This is my first time to sit with one of my questions from the Presbytery of the Pacific's examination for a little while longer. In my last post I mentioned four such questions. Today I will be exploring question #1: Since you have been ordained for only five years, what has this transition been like for you?
True life confession time: I am a young pastor in just about every sense of the word. In just over five years of ministry I have served two congregations. All that equates to not much time in the pulpit and not much of a variety of experience. Also, age wise, I am considered a young pastor at 35--despite our Lord and Savior giving his life for us and for our salvation, as tradition holds, before this age. Compiled on top of all this, I look young, or so I have been told. I was told that this will be blessing later, but can be a drawback at the present time.
All of the above is just to say that I understood why I received a question like this, even if I was not prepared to answer it on the spot. What I had prepared for were questions regarding my various theological positions. What I actually received were questions regarding my ministry.
So, what has this been like for me?
In a word, challenging. When FPC Omak began this process I was convinced that it would be brief and that I would skillfully lead the congregation to my predetermined conclusion that we would just swap the sign for ECO and move on with our life. It would be a simple switch without much pain.
My youth was on full display in my approach in the early months of our process. I wanted to define who we were as a congregation and then use that to determine our best fit (which I was already convinced was ECO). What transpired was a good lesson in humility for me. I learned that the congregation I serve is not confused about who it is--not even the slightest. Some of our official language (e.g. our mission statement) is lacking, but the sense of identity of the congregation is firm and firmly grounded in the Word of God written. We are people who put faith in Christ front and center and follow the Holy Spirit as we seek to proclaim the Gospel and minister to the needs of the community. There is room for improvement on this front (some will say a lot of room), but that is who FPC Omak is.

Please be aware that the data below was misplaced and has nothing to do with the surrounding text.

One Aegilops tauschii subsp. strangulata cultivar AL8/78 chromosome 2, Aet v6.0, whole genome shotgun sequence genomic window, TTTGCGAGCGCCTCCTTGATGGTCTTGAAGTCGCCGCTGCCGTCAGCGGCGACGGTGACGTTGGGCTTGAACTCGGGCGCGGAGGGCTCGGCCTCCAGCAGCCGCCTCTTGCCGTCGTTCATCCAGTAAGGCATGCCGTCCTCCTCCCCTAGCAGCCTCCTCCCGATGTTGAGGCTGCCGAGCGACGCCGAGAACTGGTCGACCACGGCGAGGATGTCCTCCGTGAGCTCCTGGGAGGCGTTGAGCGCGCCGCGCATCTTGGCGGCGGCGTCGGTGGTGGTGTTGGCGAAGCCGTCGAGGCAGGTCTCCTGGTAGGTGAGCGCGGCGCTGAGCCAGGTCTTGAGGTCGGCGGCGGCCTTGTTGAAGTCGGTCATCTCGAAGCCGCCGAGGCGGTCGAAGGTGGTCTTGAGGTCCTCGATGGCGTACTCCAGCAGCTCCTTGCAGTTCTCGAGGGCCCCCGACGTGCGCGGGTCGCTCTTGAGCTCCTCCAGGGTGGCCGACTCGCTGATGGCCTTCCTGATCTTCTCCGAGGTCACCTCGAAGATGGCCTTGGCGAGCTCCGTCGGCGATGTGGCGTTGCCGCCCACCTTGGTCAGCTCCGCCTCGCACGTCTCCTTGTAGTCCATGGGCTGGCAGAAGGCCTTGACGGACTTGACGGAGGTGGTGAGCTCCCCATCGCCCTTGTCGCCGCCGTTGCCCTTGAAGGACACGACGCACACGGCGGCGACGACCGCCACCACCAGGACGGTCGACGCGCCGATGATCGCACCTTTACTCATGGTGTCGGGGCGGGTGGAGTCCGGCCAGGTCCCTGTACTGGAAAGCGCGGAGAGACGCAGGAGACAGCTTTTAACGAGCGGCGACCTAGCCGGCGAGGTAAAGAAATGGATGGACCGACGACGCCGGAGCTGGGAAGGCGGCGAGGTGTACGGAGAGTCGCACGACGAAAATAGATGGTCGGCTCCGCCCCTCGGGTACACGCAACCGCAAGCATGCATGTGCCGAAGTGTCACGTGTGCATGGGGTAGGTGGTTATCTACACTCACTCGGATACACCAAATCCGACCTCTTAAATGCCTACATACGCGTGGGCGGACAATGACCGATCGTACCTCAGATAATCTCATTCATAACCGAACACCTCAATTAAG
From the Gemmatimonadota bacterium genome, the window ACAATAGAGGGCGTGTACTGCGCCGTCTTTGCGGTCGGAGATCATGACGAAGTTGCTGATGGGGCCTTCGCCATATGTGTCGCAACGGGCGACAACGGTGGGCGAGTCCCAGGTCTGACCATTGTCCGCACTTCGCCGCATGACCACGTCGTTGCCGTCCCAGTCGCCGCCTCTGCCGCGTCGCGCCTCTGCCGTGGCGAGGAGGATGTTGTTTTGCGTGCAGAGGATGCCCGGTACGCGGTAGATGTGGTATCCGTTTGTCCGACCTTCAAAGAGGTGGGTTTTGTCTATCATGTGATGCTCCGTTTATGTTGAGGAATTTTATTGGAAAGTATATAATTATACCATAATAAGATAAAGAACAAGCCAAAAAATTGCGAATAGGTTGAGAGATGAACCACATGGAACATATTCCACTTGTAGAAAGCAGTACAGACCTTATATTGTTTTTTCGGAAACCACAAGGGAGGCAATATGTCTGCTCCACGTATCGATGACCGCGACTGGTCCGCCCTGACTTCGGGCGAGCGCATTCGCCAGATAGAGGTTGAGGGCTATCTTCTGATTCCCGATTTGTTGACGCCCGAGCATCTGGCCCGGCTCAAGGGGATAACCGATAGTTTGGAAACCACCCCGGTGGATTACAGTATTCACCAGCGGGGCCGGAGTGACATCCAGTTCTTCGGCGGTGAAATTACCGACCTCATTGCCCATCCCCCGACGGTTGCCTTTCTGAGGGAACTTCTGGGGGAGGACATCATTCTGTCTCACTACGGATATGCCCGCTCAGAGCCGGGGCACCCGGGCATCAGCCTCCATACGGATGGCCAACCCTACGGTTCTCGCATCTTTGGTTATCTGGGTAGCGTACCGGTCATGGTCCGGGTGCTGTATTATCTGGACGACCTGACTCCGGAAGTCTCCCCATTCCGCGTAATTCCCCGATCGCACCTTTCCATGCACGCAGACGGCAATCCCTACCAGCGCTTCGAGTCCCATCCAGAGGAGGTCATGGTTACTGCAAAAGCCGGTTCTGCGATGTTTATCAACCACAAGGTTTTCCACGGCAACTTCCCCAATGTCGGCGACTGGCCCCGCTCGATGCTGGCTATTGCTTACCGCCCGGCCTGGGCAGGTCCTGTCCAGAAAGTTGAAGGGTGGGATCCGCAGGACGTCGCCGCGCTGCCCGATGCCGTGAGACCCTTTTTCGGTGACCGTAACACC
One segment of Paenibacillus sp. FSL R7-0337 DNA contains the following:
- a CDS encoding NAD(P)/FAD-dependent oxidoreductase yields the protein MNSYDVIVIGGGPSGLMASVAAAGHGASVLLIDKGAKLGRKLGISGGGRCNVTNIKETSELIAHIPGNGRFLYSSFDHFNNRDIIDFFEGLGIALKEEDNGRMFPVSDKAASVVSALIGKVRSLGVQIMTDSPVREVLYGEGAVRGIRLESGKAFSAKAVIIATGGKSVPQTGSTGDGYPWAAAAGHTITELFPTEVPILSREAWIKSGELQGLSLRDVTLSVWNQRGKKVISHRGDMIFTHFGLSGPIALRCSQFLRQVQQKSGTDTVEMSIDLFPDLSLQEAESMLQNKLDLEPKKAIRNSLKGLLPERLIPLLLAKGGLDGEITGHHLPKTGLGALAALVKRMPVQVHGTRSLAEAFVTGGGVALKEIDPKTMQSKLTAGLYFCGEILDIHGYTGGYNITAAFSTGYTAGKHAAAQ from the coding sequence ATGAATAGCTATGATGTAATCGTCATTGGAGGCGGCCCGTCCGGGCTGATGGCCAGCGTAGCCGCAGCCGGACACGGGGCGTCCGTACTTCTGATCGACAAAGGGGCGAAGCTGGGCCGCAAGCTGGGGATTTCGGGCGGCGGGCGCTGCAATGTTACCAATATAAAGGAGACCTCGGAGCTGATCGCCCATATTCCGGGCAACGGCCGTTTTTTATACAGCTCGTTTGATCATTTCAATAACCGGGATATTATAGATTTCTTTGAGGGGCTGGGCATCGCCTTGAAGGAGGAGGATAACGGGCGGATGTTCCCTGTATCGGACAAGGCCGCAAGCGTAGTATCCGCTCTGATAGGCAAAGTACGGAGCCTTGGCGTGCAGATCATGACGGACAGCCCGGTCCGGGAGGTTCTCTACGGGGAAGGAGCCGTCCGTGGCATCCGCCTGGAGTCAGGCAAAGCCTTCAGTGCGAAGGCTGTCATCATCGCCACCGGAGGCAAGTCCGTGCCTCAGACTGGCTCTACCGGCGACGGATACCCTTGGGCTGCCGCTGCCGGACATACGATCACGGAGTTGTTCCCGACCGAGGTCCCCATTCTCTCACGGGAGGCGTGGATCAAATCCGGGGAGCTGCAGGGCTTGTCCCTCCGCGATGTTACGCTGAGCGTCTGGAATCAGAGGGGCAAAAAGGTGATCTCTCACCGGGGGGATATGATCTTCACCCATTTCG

It also became clear to me in the course of our process that ECO was not a good fit for me or for the congregation. The thing that disturbed me most was the continual top-down approach of ECO regarding its formation, despite all of the rhetoric to the contrary. When the Fellowship leadership made wholesale changes to the Essential Tenets document in the Theology section regarding the doctrine of election without consulting the membership, I became greatly vexed and disillusioned by the new body. Further, ECO seemed to have a focus on large suburban, urban and ex-urban congregations and FPC Omak seemed outside of its wheelhouse, so to speak.
Further, as we began to explore the Evangelical Presbyterian Church (EPC), I learned that I had been fed a lot of misinformation about the denomination. I instantly knew that I had found a denominational home for myself and the congregation had found not only safe harbor, theologically speaking, but also a greater focus on evangelism and ministry both collectively and individually.
The process was challenging and we have seen members leave the congregation. The process generated stress and conflict both in the congregation and in my own relationships, both personal and professional. For those who like to avoid conflict, this was almost an untenable predicament. Conflict has not really bothered me and so I simply needed to deal with the stress of the situation--which I handled mostly unsuccessfully, but now it has passed.
The reason for making the move was the theological unwinding of the PC(USA). As the denomination that nurtured me through its member congregations into being a pastor continued to walk away from the unique Lordship of Christ and downplay the authority of Scripture, I knew that I would not retire as a PC(USA) Teaching Elder. Much like my seminary experience, either I would go now or I would go later when it was more difficult. My response was to go now and trust that God would lead us all through, which, of course, He has.
I am sure in my rambling response now and then, I have begun to answer this question. As we complete the process I may revisit this.
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